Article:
General Mills (GIS): A brand that you may be in touch with every day, especially in the morning, General Mills is another name levered to emerging markets. Of all the names, it seems the most likely to suffer from rising commodities prices as we spoke about here. Investors should weigh the countervailing theses of rising agriculture prices and the strength of a company with such brand omnipresence and product strength.
Fidelity National Financial (FNF): Fidelity National provides title and specialty title insurance, claims management and information services throughout the United States. It currently holds the largest market share in the title insurance market, around 40%. Shares currently yields 3%. Shares are worth $22 apiece using a discounted cash-flow analysis. Title insurance premium growth will likely remain strong due to bursts of refinancing and foreclosure sales. Margins will benefit from Fidelity’s further use of cost-cutting technology, and should remain around 9-10% as a result. As an alternative in the title insurance industry, we like First American (FAF), the number two in the industry by market share.
Abbott Laboratories (ABT): This pharmaceutical powerhouse yields 3.4% and has a history of raising its dividend. The company's portfolio of patent protected drugs, along with its excellent nutritional and diagnostic groups and its history of strategic acquisitions, have dug ABT a wide economic moat, which is one of the reasons we think Warren Buffett might buy this stock.
AstraZeneca (AZN): This British-based company sells a suite of pharmaceutical products to treat a number of gastrointestinal, cardiovascular, and respiratory ailments, cancer and other infectious diseases. Though the company’s drug pipelines is one of worst among the large cap pharmaceutical player, the company has been paying dividends since 1993 and has a hefty 3.7% for yield seekers looking for reliable income. Shares trade around $46 at the time of writing, and, on a discounted cash flow basis, are worth around $52 apiece.
Novartis (NVS): The Swiss-based pharmaceutical maker has a healthy balance sheet and a free cash flow yield of approximately 10%. As well, NVS has a dividend yield of 3.5% and over the past five years, that dividend has shot up from 1.5% to where it stands today. The company's healthy intellectual property portfolio has created a wide moat for itself, which will likely remain as long as Novartis can continue to fuel its late stage pipeline and keep making targeted acquisitions. But like AstraZeneca, Novartis faces tougher competition and difficult times ahead. Coupled with this, is the fact that everyone seems to hate pharma these days. The market is essentially pricing in minimal growth to many of the bigger names in this industry, so if any of these large caps can surprise on the upside, the sector could give investors okay capital appreciation on top of solid dividend yields.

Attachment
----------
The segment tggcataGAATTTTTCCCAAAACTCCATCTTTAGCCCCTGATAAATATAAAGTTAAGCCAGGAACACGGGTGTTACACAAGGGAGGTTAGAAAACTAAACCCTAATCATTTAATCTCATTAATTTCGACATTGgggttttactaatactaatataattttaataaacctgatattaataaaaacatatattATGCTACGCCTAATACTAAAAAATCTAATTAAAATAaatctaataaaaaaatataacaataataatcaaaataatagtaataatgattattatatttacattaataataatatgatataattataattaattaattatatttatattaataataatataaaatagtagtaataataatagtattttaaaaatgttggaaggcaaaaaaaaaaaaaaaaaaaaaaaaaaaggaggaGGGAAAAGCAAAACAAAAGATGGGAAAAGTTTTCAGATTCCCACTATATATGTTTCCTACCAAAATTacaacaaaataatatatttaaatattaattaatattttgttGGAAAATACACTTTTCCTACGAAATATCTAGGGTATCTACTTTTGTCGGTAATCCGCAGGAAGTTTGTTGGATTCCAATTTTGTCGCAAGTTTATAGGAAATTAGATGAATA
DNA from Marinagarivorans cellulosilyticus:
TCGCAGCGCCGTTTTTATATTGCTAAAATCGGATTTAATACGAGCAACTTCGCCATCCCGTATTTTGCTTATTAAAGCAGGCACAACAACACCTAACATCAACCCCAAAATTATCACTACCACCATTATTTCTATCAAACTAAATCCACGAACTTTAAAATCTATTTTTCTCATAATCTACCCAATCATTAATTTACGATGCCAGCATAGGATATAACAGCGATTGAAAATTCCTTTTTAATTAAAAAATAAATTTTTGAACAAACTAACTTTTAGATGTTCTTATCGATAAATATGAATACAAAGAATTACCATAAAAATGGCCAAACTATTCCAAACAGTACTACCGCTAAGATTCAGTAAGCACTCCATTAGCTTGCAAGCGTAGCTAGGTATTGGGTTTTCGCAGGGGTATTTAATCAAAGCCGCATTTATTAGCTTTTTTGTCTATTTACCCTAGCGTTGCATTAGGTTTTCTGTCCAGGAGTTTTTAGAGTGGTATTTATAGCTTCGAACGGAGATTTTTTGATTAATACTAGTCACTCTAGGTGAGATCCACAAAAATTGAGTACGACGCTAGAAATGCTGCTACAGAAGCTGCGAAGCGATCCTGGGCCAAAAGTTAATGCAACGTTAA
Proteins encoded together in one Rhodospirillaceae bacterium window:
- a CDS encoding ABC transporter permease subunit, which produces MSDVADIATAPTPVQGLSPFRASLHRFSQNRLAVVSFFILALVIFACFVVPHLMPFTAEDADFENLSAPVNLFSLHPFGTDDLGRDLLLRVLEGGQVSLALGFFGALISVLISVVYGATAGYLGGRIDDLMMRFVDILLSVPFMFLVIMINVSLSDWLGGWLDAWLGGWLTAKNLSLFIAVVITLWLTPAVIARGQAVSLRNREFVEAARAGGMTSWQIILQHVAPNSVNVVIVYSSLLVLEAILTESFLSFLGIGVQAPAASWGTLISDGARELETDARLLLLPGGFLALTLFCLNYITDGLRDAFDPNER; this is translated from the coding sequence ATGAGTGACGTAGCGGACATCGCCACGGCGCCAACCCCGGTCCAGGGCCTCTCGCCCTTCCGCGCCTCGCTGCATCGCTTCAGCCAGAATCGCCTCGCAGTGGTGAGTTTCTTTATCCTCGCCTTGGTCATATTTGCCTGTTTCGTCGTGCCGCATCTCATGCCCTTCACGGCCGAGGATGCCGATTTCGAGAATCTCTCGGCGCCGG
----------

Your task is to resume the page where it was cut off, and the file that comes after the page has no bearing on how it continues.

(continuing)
Cash is often one of the least understood species in a portfolio. Liquidity is paramount here. Investors often assume that one must be fully invested to achieve high returns. This is nonsense, and we can point to any great investor, including Seth Klarman and Warren Buffett, as examples to the contrary. You always want some cash in your portfolio to pounce on opportunities when they arise.
25% Preferred Shares
Always view your preferred shares through the lens of a bondholder. Do read Intelligent Investor and Security Analysis from the Benjamin Graham bookshelf to refresh your knowledge of current ratios and the importance of not overreaching for yield.
Bank of America Series I Preferred (BAC-I) has consistently made all dividend payments since inception. The current yield is 7.8%. The shares trade around $21, and the 52-week range is between $15 and $25. The next dividend payment will occur on April 2, and it goes ex-dividend on March 13. For this name, volume has been rather heavy, so pick this up when you notice weakness in these preferred shares.
JP Morgan Chase Series J Preferred (JPM-I) exhibits stability, as it has traded between $25 and $29 over the past 52 weeks, and in the $27s over the past few months. The current yield is 7.8%. The next dividend payment is in March, and will likely go ex-dividend again on January 31. Because preferred stocks tend to have higher bid-ask ranges closer to ex-dividend dates, consider buying it at lower levels as soon as practical to reap an even higher yield.
Regions Financial Series Z Preferred (RF-Z) pays out a dividend of $0.55 per quarter and has a 8.7% yield. It has also been trading sideways since 2011, and trading 5 to 6 points above mid-September 2008 prices. The next dividend payment occurs in March, and it goes ex-dividend at least two business days before then.
10-15% Precious Metals
Precious metals don’t pay income, but they do provide a hedge against the unknown. And into today’s market it’s well advised to at least a portion of your retirement portfolio in some precious metals and commodities. We advice holding physical gold bullion, if you are going hold gold. But if you must buy via an exchange traded fund, SPDR Gold Trust (GLD) and ETFS Gold Trust (SGOL) are both good bets. And if you want to diversify outside of gold, silver bullion is good, as is the iShares Silver Trust (SLV).